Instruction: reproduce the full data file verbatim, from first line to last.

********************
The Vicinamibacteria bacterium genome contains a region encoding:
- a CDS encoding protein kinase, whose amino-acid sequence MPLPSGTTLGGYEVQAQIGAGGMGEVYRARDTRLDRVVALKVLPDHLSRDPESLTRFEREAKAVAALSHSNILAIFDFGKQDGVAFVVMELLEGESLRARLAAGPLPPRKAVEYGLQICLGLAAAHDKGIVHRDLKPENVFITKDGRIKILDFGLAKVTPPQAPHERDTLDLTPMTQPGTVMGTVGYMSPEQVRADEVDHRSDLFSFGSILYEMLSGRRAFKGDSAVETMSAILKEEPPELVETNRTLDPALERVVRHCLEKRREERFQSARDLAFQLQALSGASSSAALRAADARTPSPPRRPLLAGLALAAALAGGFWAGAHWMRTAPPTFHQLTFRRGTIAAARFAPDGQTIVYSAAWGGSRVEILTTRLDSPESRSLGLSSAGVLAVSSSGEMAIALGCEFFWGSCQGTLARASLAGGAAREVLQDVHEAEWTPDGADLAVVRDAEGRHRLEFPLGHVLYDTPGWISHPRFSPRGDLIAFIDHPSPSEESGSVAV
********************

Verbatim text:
The Vicinamibacteria bacterium genome contains a region encoding:
- a CDS encoding protein kinase, whose amino-acid sequence MPLPSGTTLGGYEVQAQIGAGGMGEVYRARDTRLDRVVALKVLPDHLSRDPESLTRFEREAKAVAALSHSNILAIFDFGKQDGVAFVVMELLEGESLRARLAAGPLPPRKAVEYGLQICLGLAAAHDKGIVHRDLKPENVFITKDGRIKILDFGLAKVTPPQAPHERDTLDLTPMTQPGTVMGTVGYMSPEQVRADEVDHRSDLFSFGSILYEMLSGRRAFKGDSAVETMSAILKEEPPELVETNRTLDPALERVVRHCLEKRREERFQSARDLAFQLQALSGASSSAALRAADARTPSPPRRPLLAGLALAAALAGGFWAGAHWMRTAPPTFHQLTFRRGTIAAARFAPDGQTIVYSAAWGGSRVEILTTRLDSPESRSLGLSSAGVLAVSSSGEMAIALGCEFFWGSCQGTLARASLAGGAAREVLQDVHEAEWTPDGADLAVVRDAEGRHRLEFPLGHVLYDTPGWISHPRFSPRGDLIAFIDHPSPSEESGSVAV